Wonderstruck by Brian Selznick. Grades 3-7. Scholastic, September 2011. 637 pages. Reviewed from ARC provided by publisher.
In 1977 in Gunflint, Minnesota, twelve-year-old Ben is missing his mom who died in a car accident. Going through some of her stuff, he finds a strange book about museums which starts him on a quest to New York City to track down the father he never knew. The freak accident that left him completely deaf won't stop him. Will it?
In 1927 in Hoboken, New Jersey, twelve-year-old Rose watches the world from her window. She longs to explore the streets of New York, just across the water, but her parents don't think it's safe for a deaf girl to be out exploring. Rose decides to take matters into her own hands and runs away from her house.
These two stories, one in prose and one in Brian Selznick's inimitable images, are tightly intertwined and will keep readers on the edge of their seats.
You guys. I loved The Invention of Hugo Cabret and the kids at my library are CRAZY for it. And I am telling you that I loved Wonderstruck even more. Hugo was innovative. And here, Brian Selznick takes that same format and creates an even more compelling story. The intertwined stories are tight and switch quickly back and forth. Since Ben grew up with partial hearing, it made sense to me that Ben's story was in prose, while Rose, who has been deaf from a very young age, her story is told in images.
As I started reading, I was questioning everything. Could a person really go deaf in the strange way that Ben did? They had sign language in 1927, right? So why didn't Rose's parents use sign language? Well, I skipped to the extensive author's note that Mr. Selznick included in his acknowledgements and the next words in my notebook were "TRUST BRIAN SELZNICK." This guy has done his research. (Of course he's done his research and shame on me for ever doubting him!)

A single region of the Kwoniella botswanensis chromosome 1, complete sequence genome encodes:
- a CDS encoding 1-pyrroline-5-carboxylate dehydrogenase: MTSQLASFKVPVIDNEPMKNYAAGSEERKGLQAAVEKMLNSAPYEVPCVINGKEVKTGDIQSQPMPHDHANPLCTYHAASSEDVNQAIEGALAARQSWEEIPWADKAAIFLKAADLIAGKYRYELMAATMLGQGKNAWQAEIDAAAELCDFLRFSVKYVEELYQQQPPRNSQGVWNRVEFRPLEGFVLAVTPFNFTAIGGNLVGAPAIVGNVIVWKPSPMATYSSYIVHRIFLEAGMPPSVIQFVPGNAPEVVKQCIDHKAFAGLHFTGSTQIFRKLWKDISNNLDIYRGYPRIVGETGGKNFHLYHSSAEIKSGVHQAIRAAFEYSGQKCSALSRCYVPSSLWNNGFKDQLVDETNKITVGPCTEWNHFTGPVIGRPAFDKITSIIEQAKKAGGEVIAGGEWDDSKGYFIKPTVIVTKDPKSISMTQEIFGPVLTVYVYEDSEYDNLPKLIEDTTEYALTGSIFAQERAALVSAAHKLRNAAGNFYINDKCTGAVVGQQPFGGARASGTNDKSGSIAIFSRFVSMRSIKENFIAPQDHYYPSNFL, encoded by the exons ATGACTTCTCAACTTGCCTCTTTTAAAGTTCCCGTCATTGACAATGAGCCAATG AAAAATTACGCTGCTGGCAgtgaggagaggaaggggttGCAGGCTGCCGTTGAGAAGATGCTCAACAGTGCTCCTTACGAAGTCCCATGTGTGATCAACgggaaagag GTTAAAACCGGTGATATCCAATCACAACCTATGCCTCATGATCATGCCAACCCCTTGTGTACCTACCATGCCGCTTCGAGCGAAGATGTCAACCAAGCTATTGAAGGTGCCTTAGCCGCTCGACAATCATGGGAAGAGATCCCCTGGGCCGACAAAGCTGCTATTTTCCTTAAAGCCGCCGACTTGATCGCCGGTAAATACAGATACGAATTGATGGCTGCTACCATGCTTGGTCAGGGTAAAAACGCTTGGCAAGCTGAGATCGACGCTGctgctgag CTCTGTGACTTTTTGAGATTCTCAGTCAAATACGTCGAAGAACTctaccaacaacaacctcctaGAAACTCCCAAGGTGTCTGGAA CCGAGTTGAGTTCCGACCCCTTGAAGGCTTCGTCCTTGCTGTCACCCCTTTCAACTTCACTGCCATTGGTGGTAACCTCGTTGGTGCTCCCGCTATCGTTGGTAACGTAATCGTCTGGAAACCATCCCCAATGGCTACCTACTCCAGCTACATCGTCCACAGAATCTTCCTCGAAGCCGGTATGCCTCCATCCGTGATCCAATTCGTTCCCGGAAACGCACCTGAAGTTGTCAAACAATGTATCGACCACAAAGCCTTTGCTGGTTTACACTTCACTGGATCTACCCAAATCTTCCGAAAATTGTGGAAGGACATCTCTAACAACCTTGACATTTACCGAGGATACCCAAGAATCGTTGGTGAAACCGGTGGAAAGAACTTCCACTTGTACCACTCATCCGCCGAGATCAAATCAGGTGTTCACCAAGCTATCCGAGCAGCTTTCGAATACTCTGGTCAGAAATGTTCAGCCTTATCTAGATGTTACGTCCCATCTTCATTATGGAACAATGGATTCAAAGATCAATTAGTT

This story's of particular interest to me since I studied sign language in college and have some knowledge of Deaf culture, but it will DEFINITELY appeal to a large audience. It's such a wonderful format, too. Kids love that feeling of finishing a really THICK book and combining text with images in this way makes the book accessible to kids who might never attempt a full-prose book of that size.
Wonderstruck will be on shelves September 13 and YOU DO NOT WANT TO MISS THIS BOOK.
And for the 48-Hour Book Challenge Update...
Time spent reading: 5 hours
Time spent blogging: 30 minutes
Time spent social networking: 30 minutes
Books completed: 1 (and 2/3 of Divergent, but my nook's battery died, so I'll finish it tomorrow!)
Pages read: 637 + about 200 = 837
I was tired around 9:00, but now I think I've gotten a second wind, so I'll probably start another book before going to bed...